Do bus drivers have to wear seat belts?
Question: Some of us school bus drivers were talking the other day and one claims that a new law will allow us drivers to not have to use the seat belt. When did this law change?
Answer: First answer here is, this law did not change and yes you are still required to use your seat belt. There was a change that pertains to school buses in the child restraint law. I believe this change will clarify what types of vehicles are and are not exempt from the requirements to have child safety seats in use.
Minnesota statute 169.685 covers our child restraint requirements and according to subdivision 6 the requirement for child safety seats does not apply to; then under clause (a) (4) a person while operating a school bus; and (5) a person while operating a type III vehicle described in section 169.011, subdivision 71, paragraph (h), if the vehicle meets the seating and crash protection requirements of Federal Motor Vehicle Safety Standard 222, Code of Federal Regulations, title 49, part 571.
In simple terms what these safety standards and Federal regulations are saying is that if the vehicle meets the compartmentalization concept then child safety seats are not required. OK so let's translate that so we can understand the meaning. School buses are built to specifications that require seats to be placed to meet specific conditions. When this is done there is a small area that the child is in. This small area or compartment has shown to protect school bus occupants very well in frontal collisions. This process is known, by those in the passenger safety field, as "compartmentalization."
According to 169.011 sb 71 paragraph (h) A "type III vehicle" is restricted to passenger cars, station wagons, vans, and buses having a maximum manufacturer's rated seating capacity of ten or fewer people, including the driver, and a gross vehicle weight rating of 10,000 pounds or less. A 'type III vehicle' must not be outwardly equipped and identified as a type A, B, C, or D school bus or type A, B, C, or D Head Start bus. A van or bus converted to a seating capacity of ten or fewer and placed in service on or after August 1, 1999, must have been originally manufactured to comply with the passenger safety standards. Basically these are regular type vehicles such as vans, mini-vans, suburbans or station wagons. Since these types of vehicles do not meet the "compartmentalization" concept within the Federal requirements, these vehicles are not exempt from child safety seat requirements.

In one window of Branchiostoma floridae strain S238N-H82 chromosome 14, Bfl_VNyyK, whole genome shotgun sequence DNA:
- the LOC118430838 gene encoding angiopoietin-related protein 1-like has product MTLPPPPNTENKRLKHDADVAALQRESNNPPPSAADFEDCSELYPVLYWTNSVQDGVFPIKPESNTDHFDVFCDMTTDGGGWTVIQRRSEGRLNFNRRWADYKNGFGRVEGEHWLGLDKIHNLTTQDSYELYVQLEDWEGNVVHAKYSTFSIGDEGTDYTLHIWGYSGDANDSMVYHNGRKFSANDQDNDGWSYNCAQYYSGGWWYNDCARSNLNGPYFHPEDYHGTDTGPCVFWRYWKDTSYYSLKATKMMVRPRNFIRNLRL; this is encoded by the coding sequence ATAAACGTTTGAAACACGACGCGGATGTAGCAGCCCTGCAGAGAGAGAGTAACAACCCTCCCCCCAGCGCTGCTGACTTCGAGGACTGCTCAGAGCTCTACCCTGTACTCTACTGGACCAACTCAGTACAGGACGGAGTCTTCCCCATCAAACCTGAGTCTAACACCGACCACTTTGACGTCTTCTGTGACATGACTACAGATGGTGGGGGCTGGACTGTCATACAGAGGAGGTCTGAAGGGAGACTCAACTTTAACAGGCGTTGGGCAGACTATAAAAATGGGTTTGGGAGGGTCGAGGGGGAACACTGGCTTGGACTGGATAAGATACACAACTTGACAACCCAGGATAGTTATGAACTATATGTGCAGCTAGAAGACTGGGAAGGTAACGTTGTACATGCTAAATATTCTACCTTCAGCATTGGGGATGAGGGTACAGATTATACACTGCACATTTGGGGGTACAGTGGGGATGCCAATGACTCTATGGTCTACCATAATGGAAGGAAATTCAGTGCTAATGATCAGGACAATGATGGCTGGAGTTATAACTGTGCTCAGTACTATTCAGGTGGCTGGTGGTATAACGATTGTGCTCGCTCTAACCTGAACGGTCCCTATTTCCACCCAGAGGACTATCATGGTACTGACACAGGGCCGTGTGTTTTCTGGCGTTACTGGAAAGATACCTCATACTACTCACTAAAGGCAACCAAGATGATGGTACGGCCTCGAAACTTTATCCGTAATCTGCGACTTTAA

According to the Ted Foss law, when on a multi-lane road and approaching an emergency vehicle stopped on the side, with lights flashing, drivers are required to move over if possible. State Troopers are out there to help and protect you. Please help keep us safer by giving us that room, when safely possible, for our safety. Our families also thank you. If you have any questions concerning traffic related laws in Minnesota send your questions to Trp. Andy Schmidt - Minnesota State Patrol at 1000 Highway 10 West, Detroit Lakes, MN 56501-2205 or reach me at email@example.com.